Fire in the Circle
It was an amusing, but disastrous, scene. A king was caged inside a circle on the heated Egyptian soil. Despite his proven military prowess, he could not step beyond the ring until he submitted to a Roman ultimatum. His aspirations were shackled. His tactics were shattered. And all by a mere politician. Was this really happening?
The king was Antiochus Epiphanes. He deployed mighty forces during this third foray into Egypt. The ruler arrived under the pretense of restoring the deposed Egyptian king. But, in reality, he planned to seize Egypt for himself. Rome, Egypt’s avowed protector, was there to stop him. Roman ambassadors, ferried by Grecian ships, confronted Antiochus’ madness.
Antiochus had a personal friendship with one ambassador. So, he extended his hand to receive the ambassador’s kiss. The ambassador refused it. Instead, he drew a circle in the sand around the ambitious aggressor. Antiochus would not step from the enclosure until he concurred with the Roman Senate.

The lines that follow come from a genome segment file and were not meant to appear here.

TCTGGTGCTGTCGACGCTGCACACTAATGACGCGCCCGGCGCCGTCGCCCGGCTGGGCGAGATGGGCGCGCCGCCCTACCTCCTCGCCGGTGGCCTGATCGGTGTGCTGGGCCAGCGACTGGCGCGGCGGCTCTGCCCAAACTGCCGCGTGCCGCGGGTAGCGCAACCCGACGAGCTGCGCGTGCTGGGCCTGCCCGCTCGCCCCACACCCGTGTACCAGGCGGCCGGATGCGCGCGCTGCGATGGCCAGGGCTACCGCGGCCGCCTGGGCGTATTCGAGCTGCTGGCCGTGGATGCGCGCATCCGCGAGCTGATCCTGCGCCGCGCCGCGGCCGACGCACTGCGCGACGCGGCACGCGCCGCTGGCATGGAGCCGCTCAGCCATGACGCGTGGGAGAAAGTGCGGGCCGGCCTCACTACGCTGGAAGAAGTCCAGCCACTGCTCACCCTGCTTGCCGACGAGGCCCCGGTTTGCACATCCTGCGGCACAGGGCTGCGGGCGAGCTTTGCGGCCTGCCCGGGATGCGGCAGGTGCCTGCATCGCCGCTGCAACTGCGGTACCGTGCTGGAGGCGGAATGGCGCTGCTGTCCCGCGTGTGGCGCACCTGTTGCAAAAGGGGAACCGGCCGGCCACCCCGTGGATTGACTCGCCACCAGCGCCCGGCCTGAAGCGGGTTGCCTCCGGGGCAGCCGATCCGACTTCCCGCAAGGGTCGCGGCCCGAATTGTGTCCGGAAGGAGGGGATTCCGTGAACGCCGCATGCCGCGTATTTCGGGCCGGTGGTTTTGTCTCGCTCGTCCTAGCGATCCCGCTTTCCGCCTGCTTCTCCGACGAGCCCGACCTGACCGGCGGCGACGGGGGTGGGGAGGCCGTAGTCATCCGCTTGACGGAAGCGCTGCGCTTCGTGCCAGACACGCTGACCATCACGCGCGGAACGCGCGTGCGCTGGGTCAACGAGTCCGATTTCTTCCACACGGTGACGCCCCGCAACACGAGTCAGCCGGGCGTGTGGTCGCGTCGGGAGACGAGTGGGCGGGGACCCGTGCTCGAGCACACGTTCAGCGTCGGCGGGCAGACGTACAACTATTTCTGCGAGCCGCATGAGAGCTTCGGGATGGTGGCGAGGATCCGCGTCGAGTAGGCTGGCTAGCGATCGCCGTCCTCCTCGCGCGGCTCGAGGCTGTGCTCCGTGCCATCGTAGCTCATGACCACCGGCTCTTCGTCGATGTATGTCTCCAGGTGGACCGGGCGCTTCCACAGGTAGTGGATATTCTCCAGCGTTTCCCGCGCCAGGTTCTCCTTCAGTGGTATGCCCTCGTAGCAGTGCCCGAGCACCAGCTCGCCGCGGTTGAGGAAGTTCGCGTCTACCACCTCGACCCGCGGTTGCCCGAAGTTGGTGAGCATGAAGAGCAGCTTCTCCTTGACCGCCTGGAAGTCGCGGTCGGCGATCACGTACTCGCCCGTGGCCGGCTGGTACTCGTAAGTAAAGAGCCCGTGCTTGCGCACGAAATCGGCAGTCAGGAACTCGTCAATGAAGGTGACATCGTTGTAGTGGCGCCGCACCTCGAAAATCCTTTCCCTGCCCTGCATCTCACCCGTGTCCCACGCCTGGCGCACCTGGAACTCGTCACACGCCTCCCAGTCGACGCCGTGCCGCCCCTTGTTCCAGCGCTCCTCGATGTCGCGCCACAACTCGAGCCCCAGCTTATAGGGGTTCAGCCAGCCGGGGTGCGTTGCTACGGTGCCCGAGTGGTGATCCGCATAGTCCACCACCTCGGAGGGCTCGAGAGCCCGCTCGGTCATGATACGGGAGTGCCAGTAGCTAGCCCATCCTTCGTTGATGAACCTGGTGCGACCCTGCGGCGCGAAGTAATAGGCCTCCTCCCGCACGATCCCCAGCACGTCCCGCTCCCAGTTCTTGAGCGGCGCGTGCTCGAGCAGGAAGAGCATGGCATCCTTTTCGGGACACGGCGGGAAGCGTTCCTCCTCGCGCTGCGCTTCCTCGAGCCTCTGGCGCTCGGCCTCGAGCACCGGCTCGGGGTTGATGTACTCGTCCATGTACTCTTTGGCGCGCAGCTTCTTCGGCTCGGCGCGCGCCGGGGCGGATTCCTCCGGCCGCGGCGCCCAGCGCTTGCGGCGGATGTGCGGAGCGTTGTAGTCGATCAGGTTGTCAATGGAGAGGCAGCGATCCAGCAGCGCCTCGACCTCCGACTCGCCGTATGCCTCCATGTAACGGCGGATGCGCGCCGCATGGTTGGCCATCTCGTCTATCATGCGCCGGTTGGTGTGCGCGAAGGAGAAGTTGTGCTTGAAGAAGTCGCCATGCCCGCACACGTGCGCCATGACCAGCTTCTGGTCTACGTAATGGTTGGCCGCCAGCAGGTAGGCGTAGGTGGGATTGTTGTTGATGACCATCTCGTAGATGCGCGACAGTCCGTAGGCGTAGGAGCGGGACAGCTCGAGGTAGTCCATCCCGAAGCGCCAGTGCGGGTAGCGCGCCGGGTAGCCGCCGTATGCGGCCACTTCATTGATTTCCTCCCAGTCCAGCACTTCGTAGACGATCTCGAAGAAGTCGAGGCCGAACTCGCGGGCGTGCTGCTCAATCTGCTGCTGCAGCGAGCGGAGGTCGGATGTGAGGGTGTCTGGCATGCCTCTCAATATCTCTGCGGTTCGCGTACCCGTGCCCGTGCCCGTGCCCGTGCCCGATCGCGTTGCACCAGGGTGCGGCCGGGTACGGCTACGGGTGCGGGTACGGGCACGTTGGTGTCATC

Amazingly, the prophet Daniel had described this paradigm hundreds of years earlier. He wrote, “At the appointed time he will return and come into the South, but this last time it will not turn out the way it did before. For ships of Kittim will come against him; therefore he will be disheartened and will return and become enraged at the holy covenant and take action; so he will come back and show regard for those who forsake the holy covenant” (Daniel 11:29-30).
A livid Antiochus retreated from the Egyptian sands. He was enraged; vexed to the last degree. He was determined to gratify his revenge in Jerusalem. He wreaked havoc. He slaughtered. He pillaged. He conspired with apostate men in a frontal assault on God’s covenant. He made desolate what was holy.
His actions unwittingly fulfilled Daniel’s prophecy and created the need for Chanukah. The rededication of the Temple, which we recall as we rededicate our spiritual temples this week, came about as prophecy materialized. The story unfolds in The Feasts of Adonai.